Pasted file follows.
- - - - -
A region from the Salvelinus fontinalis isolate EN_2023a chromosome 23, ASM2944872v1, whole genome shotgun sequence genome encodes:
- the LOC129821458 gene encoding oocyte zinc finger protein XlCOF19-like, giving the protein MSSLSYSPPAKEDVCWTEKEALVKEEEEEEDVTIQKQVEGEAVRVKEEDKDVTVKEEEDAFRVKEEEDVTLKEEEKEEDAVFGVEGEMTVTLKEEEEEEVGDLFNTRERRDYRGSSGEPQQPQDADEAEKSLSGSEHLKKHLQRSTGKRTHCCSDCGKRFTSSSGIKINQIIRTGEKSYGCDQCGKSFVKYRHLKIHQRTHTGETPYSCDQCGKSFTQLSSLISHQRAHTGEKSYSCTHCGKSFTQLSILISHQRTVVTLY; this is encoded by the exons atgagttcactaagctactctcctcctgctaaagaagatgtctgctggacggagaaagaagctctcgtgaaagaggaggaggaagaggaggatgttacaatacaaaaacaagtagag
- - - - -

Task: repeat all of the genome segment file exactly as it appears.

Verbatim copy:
A region from the Salvelinus fontinalis isolate EN_2023a chromosome 23, ASM2944872v1, whole genome shotgun sequence genome encodes:
- the LOC129821458 gene encoding oocyte zinc finger protein XlCOF19-like, giving the protein MSSLSYSPPAKEDVCWTEKEALVKEEEEEEDVTIQKQVEGEAVRVKEEDKDVTVKEEEDAFRVKEEEDVTLKEEEKEEDAVFGVEGEMTVTLKEEEEEEVGDLFNTRERRDYRGSSGEPQQPQDADEAEKSLSGSEHLKKHLQRSTGKRTHCCSDCGKRFTSSSGIKINQIIRTGEKSYGCDQCGKSFVKYRHLKIHQRTHTGETPYSCDQCGKSFTQLSSLISHQRAHTGEKSYSCTHCGKSFTQLSILISHQRTVVTLY; this is encoded by the exons atgagttcactaagctactctcctcctgctaaagaagatgtctgctggacggagaaagaagctctcgtgaaagaggaggaggaagaggaggatgttacaatacaaaaacaagtagag